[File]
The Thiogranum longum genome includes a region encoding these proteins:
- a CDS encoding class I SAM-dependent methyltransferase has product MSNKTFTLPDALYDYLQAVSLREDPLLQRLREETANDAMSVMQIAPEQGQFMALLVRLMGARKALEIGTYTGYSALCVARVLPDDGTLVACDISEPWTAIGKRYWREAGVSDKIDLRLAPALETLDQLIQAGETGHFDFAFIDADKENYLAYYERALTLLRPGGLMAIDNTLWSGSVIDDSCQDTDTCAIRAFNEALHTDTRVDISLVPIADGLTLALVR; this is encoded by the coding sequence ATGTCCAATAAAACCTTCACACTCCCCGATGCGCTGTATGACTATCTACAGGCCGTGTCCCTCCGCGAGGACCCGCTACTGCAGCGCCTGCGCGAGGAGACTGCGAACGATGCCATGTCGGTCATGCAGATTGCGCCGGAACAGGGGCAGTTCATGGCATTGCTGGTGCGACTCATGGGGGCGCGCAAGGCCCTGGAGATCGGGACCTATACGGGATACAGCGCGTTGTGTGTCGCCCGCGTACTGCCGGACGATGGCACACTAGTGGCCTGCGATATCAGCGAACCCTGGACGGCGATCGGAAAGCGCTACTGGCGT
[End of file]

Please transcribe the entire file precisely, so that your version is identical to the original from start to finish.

The Thiogranum longum genome includes a region encoding these proteins:
- a CDS encoding class I SAM-dependent methyltransferase has product MSNKTFTLPDALYDYLQAVSLREDPLLQRLREETANDAMSVMQIAPEQGQFMALLVRLMGARKALEIGTYTGYSALCVARVLPDDGTLVACDISEPWTAIGKRYWREAGVSDKIDLRLAPALETLDQLIQAGETGHFDFAFIDADKENYLAYYERALTLLRPGGLMAIDNTLWSGSVIDDSCQDTDTCAIRAFNEALHTDTRVDISLVPIADGLTLALVR; this is encoded by the coding sequence ATGTCCAATAAAACCTTCACACTCCCCGATGCGCTGTATGACTATCTACAGGCCGTGTCCCTCCGCGAGGACCCGCTACTGCAGCGCCTGCGCGAGGAGACTGCGAACGATGCCATGTCGGTCATGCAGATTGCGCCGGAACAGGGGCAGTTCATGGCATTGCTGGTGCGACTCATGGGGGCGCGCAAGGCCCTGGAGATCGGGACCTATACGGGATACAGCGCGTTGTGTGTCGCCCGCGTACTGCCGGACGATGGCACACTAGTGGCCTGCGATATCAGCGAACCCTGGACGGCGATCGGAAAGCGCTACTGGCGT